The following tips and tricks will also help you with integrating after the big move.
Get acquainted with apps
Technology is a godsend if you’re living in a new country. From Citymapper for navigating a new city to TransferGo for sending money back home, there are a host of apps to make your migration run smoothly.
If you’ve moved or are moving to the UK, check out our guide to the best apps for migrants (but they’re relevant almost everywhere).
Ask for support
Moving to a new country is a huge deal—emotionally and financially. Don’t be afraid to ask for help as and when you need it. Your employer will obviously be aware of your situation and should make special efforts to help you settle in.
But reach out to others, too. From the guy sitting two metres away from you in the office to the friendly neighbour across the street, most people are happy to help and provide some moral support when they know it’s needed.
Say ‘yes’ to everything
Now, we share this tip with caution as we don’t advocate burn-out or doing anything you’re uncomfortable with. But if a new colleague invites you out, think twice before declining the invite. Who knows what could happen and who you could meet?
By throwing yourself into new experiences, you’ll open up a world of opportunities when it comes to making friends and learning about your new country. And if you’re not really feeling it when you’re there, politely say your goodbyes and head home. Easy!
Enjoy your own company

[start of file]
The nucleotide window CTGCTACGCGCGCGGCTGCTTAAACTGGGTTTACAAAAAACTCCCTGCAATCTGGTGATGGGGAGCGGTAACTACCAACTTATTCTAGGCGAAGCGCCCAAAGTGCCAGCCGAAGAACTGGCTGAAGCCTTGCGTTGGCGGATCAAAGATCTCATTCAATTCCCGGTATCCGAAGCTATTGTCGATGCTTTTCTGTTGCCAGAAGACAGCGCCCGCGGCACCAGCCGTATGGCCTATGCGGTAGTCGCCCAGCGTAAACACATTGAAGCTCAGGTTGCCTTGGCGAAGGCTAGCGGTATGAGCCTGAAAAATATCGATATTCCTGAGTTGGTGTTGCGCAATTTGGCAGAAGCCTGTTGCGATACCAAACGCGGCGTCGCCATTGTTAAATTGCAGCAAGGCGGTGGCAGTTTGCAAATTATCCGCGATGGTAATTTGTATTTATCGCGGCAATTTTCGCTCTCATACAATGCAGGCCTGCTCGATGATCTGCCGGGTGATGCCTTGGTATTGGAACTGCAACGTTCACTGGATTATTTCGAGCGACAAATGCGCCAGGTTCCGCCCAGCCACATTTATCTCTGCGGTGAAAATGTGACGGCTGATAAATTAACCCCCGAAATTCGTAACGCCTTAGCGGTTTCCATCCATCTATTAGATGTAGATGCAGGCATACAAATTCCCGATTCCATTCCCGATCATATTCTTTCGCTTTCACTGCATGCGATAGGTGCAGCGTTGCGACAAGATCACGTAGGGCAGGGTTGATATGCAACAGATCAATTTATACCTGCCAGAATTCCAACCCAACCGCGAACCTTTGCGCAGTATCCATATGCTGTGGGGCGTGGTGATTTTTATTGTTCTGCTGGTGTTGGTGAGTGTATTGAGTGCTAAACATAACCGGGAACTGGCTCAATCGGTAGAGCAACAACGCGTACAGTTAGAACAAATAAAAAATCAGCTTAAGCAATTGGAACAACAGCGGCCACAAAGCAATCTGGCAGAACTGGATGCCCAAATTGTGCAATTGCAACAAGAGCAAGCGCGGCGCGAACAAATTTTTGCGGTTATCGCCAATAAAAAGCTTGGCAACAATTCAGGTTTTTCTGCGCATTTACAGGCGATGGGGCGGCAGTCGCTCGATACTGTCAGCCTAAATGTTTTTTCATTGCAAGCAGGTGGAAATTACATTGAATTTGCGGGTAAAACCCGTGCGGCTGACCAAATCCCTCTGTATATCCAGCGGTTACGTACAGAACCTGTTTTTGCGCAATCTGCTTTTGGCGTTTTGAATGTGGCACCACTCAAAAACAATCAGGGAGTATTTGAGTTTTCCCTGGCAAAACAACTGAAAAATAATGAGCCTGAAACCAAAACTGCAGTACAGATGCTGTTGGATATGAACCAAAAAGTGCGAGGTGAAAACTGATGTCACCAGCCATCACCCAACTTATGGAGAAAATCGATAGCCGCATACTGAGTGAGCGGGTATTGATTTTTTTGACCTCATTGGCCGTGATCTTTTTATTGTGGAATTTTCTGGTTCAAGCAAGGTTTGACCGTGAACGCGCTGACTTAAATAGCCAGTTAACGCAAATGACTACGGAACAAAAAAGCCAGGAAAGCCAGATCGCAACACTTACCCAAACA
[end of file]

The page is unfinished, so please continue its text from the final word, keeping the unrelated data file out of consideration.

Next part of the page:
While making friends is important, it’s even more crucial to feel comfortable spending time by yourself. If you’re a natural extrovert, this prospect might sound frightening, but it’ll play an integral role in your emotional development—a crucial tool when you’re tackling a major life event like moving abroad.
Instead of exhausting yourself with big plans every night, reserve some quiet time just for you. Whether that’s reading a book at home or taking yourself to the movies, it’s a great chance to reflect, recuperate and congratulate yourself on the amazing thing you’re doing.
Give yourself time
Starting a new life abroad is challenging and requires some long-term adjustments. No matter how well prepared you to feel, you’re bound to have some up days and down days. Give yourself time to settle in and don’t give yourself a hard time if you’re struggling now and again.
Establishing a routine early on and staying in touch with friends and family are small and simple ways to feel better about everything. And concentrate on any little thing that gives you a boost—whether that’s watching a new series, going for a run or wandering the streets while listening to your favourite music. You’ve got this!